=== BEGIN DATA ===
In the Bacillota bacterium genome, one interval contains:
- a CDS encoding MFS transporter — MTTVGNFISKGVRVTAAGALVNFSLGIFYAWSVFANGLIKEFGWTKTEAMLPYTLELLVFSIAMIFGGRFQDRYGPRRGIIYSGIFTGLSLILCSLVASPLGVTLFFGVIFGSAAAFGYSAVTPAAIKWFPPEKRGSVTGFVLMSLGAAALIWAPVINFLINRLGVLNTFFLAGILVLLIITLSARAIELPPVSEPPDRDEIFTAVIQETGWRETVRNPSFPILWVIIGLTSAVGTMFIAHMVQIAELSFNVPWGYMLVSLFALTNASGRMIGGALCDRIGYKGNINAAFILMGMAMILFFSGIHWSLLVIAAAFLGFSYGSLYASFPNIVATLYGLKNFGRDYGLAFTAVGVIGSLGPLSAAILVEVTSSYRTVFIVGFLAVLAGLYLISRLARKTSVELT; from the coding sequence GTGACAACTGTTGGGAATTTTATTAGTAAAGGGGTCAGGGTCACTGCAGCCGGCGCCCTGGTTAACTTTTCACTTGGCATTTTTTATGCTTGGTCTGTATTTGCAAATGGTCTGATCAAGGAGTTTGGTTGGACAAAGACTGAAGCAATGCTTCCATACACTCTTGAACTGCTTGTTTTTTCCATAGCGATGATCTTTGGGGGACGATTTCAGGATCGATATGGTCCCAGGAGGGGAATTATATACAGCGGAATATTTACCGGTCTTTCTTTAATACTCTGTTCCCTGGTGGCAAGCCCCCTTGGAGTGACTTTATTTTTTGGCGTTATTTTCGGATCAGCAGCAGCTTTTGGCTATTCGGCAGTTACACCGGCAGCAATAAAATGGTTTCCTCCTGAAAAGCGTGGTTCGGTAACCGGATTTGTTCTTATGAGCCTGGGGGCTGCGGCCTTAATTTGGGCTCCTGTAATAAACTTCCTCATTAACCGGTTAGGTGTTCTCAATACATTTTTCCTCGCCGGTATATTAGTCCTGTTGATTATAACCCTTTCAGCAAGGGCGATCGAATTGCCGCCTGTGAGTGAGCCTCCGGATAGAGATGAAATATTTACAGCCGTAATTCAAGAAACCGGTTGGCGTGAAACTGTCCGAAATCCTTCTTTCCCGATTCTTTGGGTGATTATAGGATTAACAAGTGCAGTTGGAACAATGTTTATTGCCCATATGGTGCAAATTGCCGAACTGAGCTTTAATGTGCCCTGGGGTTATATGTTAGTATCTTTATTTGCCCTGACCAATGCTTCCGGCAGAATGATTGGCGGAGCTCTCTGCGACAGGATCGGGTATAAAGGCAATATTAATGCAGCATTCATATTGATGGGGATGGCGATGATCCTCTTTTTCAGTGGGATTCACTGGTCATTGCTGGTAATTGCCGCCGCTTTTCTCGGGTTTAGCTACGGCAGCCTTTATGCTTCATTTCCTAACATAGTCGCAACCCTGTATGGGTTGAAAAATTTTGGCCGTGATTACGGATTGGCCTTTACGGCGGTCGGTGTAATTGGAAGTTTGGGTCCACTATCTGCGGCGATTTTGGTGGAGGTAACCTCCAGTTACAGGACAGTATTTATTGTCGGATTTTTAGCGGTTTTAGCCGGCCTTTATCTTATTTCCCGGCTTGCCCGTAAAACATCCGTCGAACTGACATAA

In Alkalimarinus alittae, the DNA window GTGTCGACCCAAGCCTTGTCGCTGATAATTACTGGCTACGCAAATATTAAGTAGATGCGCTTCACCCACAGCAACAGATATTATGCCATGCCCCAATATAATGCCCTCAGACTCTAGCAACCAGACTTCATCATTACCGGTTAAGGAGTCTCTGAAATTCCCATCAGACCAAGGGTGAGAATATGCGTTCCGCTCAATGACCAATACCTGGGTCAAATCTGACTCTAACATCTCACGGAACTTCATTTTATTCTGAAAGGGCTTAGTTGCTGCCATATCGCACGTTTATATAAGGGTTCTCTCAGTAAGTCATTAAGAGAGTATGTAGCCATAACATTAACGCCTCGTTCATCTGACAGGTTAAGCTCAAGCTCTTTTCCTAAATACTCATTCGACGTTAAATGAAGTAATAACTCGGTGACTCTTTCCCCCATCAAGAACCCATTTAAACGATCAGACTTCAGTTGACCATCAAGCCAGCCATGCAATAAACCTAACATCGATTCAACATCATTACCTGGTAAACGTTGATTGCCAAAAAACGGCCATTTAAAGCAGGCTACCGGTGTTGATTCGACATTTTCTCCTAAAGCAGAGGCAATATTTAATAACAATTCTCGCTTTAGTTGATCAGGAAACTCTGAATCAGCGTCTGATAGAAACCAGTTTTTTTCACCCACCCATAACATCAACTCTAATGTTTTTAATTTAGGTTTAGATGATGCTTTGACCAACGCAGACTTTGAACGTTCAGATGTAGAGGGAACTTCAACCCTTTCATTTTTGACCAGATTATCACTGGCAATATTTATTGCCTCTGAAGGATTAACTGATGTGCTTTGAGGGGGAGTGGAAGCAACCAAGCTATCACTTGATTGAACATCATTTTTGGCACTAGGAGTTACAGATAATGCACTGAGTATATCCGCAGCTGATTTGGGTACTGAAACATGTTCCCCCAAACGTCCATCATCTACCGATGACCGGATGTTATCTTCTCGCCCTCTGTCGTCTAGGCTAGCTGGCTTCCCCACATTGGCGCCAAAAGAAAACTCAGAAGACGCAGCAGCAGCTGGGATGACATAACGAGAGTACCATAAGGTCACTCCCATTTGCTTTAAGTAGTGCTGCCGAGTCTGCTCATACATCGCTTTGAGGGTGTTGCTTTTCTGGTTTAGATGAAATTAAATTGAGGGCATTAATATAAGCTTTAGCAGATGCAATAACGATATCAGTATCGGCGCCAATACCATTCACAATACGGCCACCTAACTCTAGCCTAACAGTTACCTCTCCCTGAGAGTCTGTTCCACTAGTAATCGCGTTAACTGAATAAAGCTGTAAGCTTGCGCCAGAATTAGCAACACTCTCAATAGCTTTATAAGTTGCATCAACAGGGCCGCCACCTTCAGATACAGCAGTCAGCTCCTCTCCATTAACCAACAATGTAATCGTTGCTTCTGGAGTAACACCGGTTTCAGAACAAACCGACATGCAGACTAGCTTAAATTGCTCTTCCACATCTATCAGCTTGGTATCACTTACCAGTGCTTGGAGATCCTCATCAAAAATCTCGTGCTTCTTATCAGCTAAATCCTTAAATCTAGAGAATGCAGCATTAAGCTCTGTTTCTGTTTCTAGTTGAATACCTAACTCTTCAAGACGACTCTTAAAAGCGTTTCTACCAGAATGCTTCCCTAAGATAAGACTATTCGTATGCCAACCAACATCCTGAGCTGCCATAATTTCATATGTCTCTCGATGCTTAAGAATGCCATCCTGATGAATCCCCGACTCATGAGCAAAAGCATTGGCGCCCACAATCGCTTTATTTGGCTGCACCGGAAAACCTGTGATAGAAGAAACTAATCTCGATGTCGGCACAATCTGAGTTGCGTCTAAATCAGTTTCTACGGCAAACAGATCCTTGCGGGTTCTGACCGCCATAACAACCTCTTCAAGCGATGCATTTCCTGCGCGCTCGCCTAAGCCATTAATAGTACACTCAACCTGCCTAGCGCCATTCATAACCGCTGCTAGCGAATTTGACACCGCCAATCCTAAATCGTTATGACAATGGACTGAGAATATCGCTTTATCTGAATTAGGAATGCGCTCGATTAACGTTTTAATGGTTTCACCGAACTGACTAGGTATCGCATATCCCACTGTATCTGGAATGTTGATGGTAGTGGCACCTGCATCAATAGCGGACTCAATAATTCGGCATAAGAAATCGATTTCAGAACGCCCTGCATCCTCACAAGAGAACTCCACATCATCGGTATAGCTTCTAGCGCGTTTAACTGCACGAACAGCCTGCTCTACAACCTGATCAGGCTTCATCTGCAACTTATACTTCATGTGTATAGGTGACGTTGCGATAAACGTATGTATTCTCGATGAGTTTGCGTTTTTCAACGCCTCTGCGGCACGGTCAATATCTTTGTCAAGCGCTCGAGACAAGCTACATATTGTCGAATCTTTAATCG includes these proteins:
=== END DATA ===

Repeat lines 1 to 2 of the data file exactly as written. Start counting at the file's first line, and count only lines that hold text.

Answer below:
In the Bacillota bacterium genome, one interval contains:
- a CDS encoding MFS transporter — MTTVGNFISKGVRVTAAGALVNFSLGIFYAWSVFANGLIKEFGWTKTEAMLPYTLELLVFSIAMIFGGRFQDRYGPRRGIIYSGIFTGLSLILCSLVASPLGVTLFFGVIFGSAAAFGYSAVTPAAIKWFPPEKRGSVTGFVLMSLGAAALIWAPVINFLINRLGVLNTFFLAGILVLLIITLSARAIELPPVSEPPDRDEIFTAVIQETGWRETVRNPSFPILWVIIGLTSAVGTMFIAHMVQIAELSFNVPWGYMLVSLFALTNASGRMIGGALCDRIGYKGNINAAFILMGMAMILFFSGIHWSLLVIAAAFLGFSYGSLYASFPNIVATLYGLKNFGRDYGLAFTAVGVIGSLGPLSAAILVEVTSSYRTVFIVGFLAVLAGLYLISRLARKTSVELT; from the coding sequence GTGACAACTGTTGGGAATTTTATTAGTAAAGGGGTCAGGGTCACTGCAGCCGGCGCCCTGGTTAACTTTTCACTTGGCATTTTTTATGCTTGGTCTGTATTTGCAAATGGTCTGATCAAGGAGTTTGGTTGGACAAAGACTGAAGCAATGCTTCCATACACTCTTGAACTGCTTGTTTTTTCCATAGCGATGATCTTTGGGGGACGATTTCAGGATCGATATGGTCCCAGGAGGGGAATTATATACAGCGGAATATTTACCGGTCTTTCTTTAATACTCTGTTCCCTGGTGGCAAGCCCCCTTGGAGTGACTTTATTTTTTGGCGTTATTTTCGGATCAGCAGCAGCTTTTGGCTATTCGGCAGTTACACCGGCAGCAATAAAATGGTTTCCTCCTGAAAAGCGTGGTTCGGTAACCGGATTTGTTCTTATGAGCCTGGGGGCTGCGGCCTTAATTTGGGCTCCTGTAATAAACTTCCTCATTAACCGGTTAGGTGTTCTCAATACATTTTTCCTCGCCGGTATATTAGTCCTGTTGATTATAACCCTTTCAGCAAGGGCGATCGAATTGCCGCCTGTGAGTGAGCCTCCGGATAGAGATGAAATATTTACAGCCGTAATTCAAGAAACCGGTTGGCGTGAAACTGTCCGAAATCCTTCTTTCCCGATTCTTTGGGTGATTATAGGATTAACAAGTGCAGTTGGAACAATGTTTATTGCCCATATGGTGCAAATTGCCGAACTGAGCTTTAATGTGCCCTGGGGTTATATGTTAGTATCTTTATTTGCCCTGACCAATGCTTCCGGCAGAATGATTGGCGGAGCTCTCTGCGACAGGATCGGGTATAAAGGCAATATTAATGCAGCATTCATATTGATGGGGATGGCGATGATCCTCTTTTTCAGTGGGATTCACTGGTCATTGCTGGTAATTGCCGCCGCTTTTCTCGGGTTTAGCTACGGCAGCCTTTATGCTTCATTTCCTAACATAGTCGCAACCCTGTATGGGTTGAAAAATTTTGGCCGTGATTACGGATTGGCCTTTACGGCGGTCGGTGTAATTGGAAGTTTGGGTCCACTATCTGCGGCGATTTTGGTGGAGGTAACCTCCAGTTACAGGACAGTATTTATTGTCGGATTTTTAGCGGTTTTAGCCGGCCTTTATCTTATTTCCCGGCTTGCCCGTAAAACATCCGTCGAACTGACATAA